In union circles, they call it "burial insurance." That apt phrase denotes the severance, early retirement and re-training packages negotiated for veteran utility workers sideswiped by a changing...
Reign of the Bond Kings
with using a debt-to-capital ratio [to set an ideal capital structure for energy merchants] is because we have a low degree of confidence in the earnings that are being reported, which translates to a low degree of confidence in the equity the companies ultimately reports," Diaz says. "So using debt-to-capital becomes almost meaningless.
"The other part of the equation is that the debt the companies are showing on the balance sheet is not the entire picture, because there are a lot of off-balance sheet vehicles that have been used to acquire assets. The closest picture [to understand a company's capital structure] that we can generate is cash flow to debt," adds Diaz. But even that number would depend on how risky the business profile is, he says.
Barone concurs. He sees no ideal capital structure that ratings agencies are looking at; it all depends on the risks the company is taking. "There is nothing ideal from a credit rating perspective. You could be 80 percent leveraged and still have an A-rated company if the cash flow that was being brought in was sufficiently strong enough to cover the debt that you have."
In fact, as he explains, the credit rating agencies don't focus primarily on capitalization and debt leverage ratios. Instead, it is cash flow coverage of interest and cash flow coverage of total debt that plays a key role. The agencies look also at business risk, financing flexibility, and internal funding, he adds.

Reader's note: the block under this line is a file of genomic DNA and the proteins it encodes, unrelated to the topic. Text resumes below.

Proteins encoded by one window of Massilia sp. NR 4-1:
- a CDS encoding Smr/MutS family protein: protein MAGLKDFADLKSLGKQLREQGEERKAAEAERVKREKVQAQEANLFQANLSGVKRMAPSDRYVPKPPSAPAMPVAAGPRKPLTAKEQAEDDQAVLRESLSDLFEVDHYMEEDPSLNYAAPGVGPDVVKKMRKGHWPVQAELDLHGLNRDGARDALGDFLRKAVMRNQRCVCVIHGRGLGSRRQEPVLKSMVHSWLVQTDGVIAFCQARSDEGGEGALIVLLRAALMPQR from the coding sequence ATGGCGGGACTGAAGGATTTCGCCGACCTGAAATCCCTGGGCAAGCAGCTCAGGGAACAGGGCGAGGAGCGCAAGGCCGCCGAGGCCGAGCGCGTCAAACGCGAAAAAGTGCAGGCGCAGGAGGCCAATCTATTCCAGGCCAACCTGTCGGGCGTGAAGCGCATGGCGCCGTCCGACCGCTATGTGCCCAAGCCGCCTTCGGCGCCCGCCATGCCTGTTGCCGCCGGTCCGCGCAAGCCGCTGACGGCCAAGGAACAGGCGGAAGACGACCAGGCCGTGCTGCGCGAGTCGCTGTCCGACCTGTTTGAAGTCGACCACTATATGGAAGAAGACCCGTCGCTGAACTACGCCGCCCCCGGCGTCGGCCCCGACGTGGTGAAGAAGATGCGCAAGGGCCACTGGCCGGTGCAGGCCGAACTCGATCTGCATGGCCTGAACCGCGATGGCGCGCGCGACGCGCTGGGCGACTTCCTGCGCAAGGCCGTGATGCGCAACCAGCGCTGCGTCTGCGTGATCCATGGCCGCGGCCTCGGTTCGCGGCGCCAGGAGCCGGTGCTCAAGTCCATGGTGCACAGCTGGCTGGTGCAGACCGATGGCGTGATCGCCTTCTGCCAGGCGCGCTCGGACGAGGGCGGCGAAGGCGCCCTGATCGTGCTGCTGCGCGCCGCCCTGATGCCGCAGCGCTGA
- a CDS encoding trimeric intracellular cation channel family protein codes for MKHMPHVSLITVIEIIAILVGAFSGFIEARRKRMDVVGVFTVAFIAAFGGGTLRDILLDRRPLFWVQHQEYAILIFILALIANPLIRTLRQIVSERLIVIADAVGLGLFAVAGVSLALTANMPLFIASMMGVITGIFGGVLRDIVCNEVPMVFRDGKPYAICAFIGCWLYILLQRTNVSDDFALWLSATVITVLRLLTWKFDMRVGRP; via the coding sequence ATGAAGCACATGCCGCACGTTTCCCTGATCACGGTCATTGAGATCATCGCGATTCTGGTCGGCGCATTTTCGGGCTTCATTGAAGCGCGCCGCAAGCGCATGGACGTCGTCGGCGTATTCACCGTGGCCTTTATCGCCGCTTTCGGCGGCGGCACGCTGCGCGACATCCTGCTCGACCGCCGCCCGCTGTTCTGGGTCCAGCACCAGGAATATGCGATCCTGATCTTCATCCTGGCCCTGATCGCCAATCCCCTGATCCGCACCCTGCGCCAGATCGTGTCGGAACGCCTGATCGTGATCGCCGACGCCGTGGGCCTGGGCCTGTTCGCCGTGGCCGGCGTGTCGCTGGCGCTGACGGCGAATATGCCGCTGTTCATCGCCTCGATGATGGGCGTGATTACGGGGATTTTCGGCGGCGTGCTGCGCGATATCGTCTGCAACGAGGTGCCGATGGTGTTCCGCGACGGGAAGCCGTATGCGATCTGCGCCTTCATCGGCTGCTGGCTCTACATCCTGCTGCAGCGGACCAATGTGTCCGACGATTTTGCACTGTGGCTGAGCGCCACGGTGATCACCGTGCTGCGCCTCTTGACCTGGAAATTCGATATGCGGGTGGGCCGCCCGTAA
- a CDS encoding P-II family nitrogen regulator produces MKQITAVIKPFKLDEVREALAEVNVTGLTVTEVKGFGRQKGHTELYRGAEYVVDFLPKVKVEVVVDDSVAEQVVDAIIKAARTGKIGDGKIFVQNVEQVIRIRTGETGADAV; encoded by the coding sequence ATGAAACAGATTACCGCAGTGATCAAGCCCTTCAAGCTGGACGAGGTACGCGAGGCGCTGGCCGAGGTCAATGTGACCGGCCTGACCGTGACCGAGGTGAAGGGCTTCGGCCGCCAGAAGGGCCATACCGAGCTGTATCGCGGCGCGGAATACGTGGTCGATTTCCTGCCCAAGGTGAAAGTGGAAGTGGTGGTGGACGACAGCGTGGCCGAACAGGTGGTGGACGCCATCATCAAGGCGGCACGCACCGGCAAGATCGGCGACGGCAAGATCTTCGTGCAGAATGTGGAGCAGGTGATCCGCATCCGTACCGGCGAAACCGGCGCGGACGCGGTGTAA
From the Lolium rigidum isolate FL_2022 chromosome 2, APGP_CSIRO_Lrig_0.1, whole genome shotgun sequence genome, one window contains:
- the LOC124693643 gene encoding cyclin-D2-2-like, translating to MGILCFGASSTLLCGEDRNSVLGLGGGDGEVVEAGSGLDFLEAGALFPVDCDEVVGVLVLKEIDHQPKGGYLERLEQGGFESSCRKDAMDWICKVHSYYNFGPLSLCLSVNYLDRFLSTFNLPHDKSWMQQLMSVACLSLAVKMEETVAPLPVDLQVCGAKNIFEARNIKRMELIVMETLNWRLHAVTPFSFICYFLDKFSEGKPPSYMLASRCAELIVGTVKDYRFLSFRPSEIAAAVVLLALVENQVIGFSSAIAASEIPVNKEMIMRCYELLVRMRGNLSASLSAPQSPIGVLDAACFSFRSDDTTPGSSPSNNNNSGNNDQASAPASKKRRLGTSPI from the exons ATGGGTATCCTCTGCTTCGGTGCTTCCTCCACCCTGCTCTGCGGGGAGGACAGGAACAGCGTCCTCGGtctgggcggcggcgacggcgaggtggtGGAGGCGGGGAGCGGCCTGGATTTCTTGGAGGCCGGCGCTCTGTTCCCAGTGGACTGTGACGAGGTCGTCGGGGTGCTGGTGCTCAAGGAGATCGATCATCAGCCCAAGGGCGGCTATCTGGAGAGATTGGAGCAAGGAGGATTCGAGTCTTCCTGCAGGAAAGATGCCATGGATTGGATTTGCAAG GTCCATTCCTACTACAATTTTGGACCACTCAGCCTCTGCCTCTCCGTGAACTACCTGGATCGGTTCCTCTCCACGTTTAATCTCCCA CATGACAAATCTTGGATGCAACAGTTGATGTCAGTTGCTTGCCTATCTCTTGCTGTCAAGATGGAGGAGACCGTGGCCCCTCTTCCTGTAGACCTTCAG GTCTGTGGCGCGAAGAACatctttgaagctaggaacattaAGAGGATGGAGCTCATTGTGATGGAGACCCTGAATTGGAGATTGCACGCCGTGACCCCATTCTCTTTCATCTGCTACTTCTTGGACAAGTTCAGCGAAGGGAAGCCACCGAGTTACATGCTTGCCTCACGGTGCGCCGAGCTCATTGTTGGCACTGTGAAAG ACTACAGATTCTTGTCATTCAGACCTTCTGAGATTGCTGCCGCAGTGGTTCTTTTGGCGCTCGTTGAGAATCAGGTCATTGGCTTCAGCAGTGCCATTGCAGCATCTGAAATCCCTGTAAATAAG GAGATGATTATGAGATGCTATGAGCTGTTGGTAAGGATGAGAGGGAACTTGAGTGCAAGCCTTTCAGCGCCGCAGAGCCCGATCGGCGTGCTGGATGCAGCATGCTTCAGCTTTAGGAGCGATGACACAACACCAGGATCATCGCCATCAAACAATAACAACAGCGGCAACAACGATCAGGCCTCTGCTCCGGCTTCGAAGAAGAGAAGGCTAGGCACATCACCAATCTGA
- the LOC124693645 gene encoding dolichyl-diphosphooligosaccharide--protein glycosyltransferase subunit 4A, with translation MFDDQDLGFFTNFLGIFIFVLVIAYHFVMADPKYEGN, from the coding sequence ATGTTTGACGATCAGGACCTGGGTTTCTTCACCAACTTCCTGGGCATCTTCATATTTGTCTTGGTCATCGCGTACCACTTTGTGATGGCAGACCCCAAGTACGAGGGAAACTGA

Regulated utilities also carry risk, Barone says.
"There are some regulated companies that face challenges because the regulated environment that they find themselves in is not as forgiving as it once was. Sierra Pacific and Nevada Power found themselves buying power at high prices and they didn't get recovery." But those companies are the exception, he says.
"Most utilities collect from one million ratepayers whose credit is pretty good on a whole. Uncollectibles usually count for one and one half percent of total revenue, if that. That is stable cash."
Growth Engine: Has It Sputtered?
The growth engine in the utility industry will probably be a more regulated business, says Barone. "You will probably see continued consolidation of both the merchant sector and the regulated sector, depending on the outcome of the repeal of the Public Utility Holding Company Act."
Barone believes that there will be fewer players tomorrow than there are today. "Everybody talks about the oil and gas companies, the banks, the Europeans. Who knows who is going to come in and sweep these firms up?"
Notwithstanding all this, Hunter contends that utilities will always be in trading-whether it is seen as trading or not.
"Utilities will have to have a trading function. Utilities have had a trading function for decades. Then there is a debate of whether you want one that looks after the native load and trades around that and then does a few trades for price discovery, or do you want to make a material business out of it," he says.
Look at some companies that have substantial generation capacity under contract like